Ari Benjamin Meyers, Serious Immobilities, 2013, mixed media, dimensions variable. Installation view.

Ari Benjamin Meyers, Serious Immobilities, 2013, mixed media, dimensions variable. Installation view.

Ari Benjamin Meyers

Ari Benjamin Meyers, Serious Immobilities, 2013, mixed media, dimensions variable. Installation view.

Ari Benjamin Meyers Esther Schipper Every Saturday over the course of Ari Benjamin Meyers’s “Black Thoughts,” the exhibition fulfilled the promise of a spectacular viewer experience, which has become known as a characteristic of a certain vein of 1990s art––and typical for several artists in Esther Schipper’s program: Different combinations of five commissioned musicians would appear to interpret a rather minimal musical composition by turns restrained but insistent or full-on and dynamic. Any other day of the week, though, the gallery was vacant of the performers and their sound; the exhibition would have been similar in appearance to various clean, total, reduced exhibitions by other gallery artists––for instance, Karin Sander’s “h = 400 cm” from 2012 or Ceal Floyer’s untitled exhibition from 2011––thus suggesting that the one aesthetic might be a natural foil for the other.

The contrast between a live experience and an austere, evacuated one evokes a valid concern for some artists: what to do with the objects of performance (in this case, an electric guitar, an electric bass, amplifiers, music stands, and sheet music) when no appointed bodies are around to use them. For his part, Meyers had recourse to the ready solution of preserving the objects where the performers left them––the instruments on their stands, the sheet music on theirs or piled on the ground––as representative of the potential that these mute things maintain either to be played or to be viewed as art objects. It’s a logical choice, but the gesture seems all too familiar.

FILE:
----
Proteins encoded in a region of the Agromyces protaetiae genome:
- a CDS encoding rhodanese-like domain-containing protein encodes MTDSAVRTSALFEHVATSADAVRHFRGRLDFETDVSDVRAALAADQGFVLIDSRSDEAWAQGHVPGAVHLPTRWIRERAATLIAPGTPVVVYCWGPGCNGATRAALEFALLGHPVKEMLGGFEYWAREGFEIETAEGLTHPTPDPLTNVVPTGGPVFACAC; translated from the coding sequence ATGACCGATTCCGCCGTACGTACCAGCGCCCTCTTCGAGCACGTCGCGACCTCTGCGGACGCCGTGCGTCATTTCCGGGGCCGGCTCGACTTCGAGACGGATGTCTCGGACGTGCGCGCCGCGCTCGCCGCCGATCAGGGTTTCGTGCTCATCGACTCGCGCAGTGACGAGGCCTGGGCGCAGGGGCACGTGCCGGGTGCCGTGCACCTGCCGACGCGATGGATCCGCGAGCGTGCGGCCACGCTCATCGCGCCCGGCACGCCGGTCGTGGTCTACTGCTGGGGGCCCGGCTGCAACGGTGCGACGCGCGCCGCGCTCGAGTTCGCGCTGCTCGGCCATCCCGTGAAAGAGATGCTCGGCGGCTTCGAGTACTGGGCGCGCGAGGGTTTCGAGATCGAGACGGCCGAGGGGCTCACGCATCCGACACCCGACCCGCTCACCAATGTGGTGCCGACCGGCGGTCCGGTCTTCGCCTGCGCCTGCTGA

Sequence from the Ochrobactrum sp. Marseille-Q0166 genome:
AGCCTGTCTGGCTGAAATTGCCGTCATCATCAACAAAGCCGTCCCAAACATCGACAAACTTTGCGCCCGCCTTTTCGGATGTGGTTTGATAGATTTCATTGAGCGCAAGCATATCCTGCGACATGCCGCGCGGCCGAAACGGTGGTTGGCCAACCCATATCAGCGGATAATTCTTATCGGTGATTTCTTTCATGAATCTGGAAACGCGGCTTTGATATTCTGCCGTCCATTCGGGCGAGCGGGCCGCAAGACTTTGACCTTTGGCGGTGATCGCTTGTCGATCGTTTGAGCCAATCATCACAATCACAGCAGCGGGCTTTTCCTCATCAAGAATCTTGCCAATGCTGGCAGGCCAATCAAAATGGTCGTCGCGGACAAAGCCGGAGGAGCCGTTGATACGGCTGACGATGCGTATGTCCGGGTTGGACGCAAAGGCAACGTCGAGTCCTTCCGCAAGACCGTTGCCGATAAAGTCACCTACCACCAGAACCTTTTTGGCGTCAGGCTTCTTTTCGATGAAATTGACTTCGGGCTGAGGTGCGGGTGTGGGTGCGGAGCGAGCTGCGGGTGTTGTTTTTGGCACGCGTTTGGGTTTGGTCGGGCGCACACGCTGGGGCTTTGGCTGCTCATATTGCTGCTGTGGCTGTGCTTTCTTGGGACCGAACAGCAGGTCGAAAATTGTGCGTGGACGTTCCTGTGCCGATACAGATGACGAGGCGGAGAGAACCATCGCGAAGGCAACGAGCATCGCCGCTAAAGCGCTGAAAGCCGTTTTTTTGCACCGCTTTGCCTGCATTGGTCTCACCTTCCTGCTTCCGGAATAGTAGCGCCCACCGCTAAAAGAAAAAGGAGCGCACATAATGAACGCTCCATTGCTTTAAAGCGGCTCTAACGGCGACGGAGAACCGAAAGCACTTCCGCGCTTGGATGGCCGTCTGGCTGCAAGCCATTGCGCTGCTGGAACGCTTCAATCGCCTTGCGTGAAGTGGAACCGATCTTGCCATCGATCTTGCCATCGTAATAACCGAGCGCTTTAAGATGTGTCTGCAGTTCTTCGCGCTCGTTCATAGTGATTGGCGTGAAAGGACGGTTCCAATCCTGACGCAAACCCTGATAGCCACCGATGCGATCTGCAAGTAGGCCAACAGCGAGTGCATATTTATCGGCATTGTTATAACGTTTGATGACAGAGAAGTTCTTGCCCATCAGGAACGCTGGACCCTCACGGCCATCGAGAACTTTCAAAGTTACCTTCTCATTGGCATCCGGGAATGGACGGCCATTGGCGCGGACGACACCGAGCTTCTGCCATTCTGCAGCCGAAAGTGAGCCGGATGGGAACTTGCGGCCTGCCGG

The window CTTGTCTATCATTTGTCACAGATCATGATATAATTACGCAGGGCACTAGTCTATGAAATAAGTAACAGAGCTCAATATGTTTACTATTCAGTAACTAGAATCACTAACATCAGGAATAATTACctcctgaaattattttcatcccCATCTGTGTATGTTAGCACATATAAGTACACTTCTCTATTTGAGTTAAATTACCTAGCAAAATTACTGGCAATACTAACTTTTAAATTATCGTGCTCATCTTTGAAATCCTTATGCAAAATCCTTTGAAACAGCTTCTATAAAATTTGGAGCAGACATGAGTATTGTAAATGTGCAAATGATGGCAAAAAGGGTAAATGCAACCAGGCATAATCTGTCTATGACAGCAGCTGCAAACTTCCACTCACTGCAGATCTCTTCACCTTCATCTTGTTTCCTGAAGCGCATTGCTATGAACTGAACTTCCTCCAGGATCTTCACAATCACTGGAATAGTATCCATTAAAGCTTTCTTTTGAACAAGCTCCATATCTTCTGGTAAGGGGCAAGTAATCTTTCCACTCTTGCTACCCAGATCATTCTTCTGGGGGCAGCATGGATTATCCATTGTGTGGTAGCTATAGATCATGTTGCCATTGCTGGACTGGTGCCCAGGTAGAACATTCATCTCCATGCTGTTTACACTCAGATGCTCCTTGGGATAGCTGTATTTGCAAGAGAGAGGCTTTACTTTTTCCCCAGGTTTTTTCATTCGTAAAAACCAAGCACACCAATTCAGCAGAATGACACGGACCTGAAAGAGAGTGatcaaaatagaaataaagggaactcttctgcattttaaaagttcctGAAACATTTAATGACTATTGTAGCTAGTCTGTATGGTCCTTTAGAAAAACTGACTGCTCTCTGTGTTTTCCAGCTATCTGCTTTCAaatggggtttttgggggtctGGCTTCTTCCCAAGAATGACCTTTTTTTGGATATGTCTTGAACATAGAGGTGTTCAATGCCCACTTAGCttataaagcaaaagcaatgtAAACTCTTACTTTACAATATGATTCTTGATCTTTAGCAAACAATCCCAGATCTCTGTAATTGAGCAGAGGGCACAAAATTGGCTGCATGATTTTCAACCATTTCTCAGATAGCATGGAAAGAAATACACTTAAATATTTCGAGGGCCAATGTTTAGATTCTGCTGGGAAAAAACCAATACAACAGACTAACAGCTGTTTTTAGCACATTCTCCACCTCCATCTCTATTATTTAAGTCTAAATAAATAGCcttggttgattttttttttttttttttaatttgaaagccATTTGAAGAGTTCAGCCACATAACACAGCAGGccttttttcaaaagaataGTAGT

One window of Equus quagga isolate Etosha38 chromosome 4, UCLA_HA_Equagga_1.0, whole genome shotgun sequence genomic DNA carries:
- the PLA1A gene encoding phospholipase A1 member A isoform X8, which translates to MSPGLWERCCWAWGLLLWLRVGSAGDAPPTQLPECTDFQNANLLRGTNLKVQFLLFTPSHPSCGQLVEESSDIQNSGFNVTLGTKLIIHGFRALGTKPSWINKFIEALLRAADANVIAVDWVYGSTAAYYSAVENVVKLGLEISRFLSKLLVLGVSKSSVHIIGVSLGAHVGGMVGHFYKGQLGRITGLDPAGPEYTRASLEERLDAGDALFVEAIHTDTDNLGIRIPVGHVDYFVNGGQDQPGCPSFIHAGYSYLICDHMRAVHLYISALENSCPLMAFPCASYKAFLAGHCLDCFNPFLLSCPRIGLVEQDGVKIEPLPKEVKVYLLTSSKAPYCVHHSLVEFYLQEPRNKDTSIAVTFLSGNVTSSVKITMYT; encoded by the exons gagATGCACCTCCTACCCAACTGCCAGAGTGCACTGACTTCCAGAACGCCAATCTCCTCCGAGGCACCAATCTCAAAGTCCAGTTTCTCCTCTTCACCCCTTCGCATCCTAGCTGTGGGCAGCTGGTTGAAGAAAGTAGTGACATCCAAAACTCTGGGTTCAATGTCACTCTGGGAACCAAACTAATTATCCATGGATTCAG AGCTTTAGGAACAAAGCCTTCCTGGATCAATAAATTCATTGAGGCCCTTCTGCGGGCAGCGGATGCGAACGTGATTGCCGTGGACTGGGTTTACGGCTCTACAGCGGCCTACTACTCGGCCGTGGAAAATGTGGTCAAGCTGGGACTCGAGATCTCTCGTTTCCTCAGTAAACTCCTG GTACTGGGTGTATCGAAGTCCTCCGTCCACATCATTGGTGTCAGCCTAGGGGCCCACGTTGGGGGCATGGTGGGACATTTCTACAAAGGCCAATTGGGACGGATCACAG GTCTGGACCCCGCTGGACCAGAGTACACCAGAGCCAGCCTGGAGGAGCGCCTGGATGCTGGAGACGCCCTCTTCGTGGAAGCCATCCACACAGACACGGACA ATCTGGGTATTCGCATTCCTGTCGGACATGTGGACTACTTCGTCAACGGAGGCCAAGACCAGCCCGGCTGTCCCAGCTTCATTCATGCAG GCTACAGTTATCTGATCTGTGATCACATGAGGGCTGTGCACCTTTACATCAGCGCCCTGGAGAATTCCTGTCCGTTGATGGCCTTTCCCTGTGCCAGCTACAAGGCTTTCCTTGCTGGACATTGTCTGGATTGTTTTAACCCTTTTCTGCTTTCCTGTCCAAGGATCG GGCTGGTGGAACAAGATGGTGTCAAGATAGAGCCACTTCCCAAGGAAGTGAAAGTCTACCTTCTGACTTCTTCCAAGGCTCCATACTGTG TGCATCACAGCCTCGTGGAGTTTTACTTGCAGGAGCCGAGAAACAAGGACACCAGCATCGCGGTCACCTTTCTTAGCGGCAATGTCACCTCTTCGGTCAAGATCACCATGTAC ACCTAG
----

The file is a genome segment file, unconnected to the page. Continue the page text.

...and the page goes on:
Elsewhere, Meyers engaged another increasingly common element for evoking a performative dimension in contemporary art: the score. This was Vexations 2 (all works 2013), which eventually consisted of 840 sheets of handwritten musical notation reaching across the walls of the main gallery space nearly from top to bottom and corner to corner. With such a large quantity dealt with so methodically, however, Meyers’s score read more as a visual texture than as an invitation to perform the composition. The same could be said for the small table set with blank sheet music and graphite pencil shavings, where Meyers sometimes sat to finish writing out notation, as well as for the grand piano standing in the middle of the room that had apparently been tuned to play only one note. Of course, the rigid appearance of Vexations 2 is not necessarily a surprise, given that it is an adaptation of Erik Satie’s 1893 composition Vexations, which requires the performer to play 840 repetitions of a single one-page piece.

Trained as a composer and conductor—he has led two productions of Philip Glass’s opera Einstein on the Beach and been a member of the German band Einstürzende Neubauten—Meyers has increasingly flirted with the art context over the past several years, having worked together early on with Tino Sehgal and later with Dominique Gonzalez-Foerster, Anri Sala, and Saâdane Afif. Also part of the exhibition was a series of semi-absurd interventions in the pages of leading art magazines, posing the question “Do you have black thoughts?” or advertising a “specialist in funeral marches.” Still, nothing quite so macabre or specific came to mind during the absolutely captivating hours when the musicians interpreted Meyers’s composition, the show’s standout. Sometimes the bass guitarist repeated one note on end for long minutes. Other sequences delivered a beautifully evolving rhythm of equally repetitive chords and breathy singing from the three vocalists, who intermittently lay down next to viewers during the performance, as if lost in the––thankfully––slowly passing moment.

––John Beeson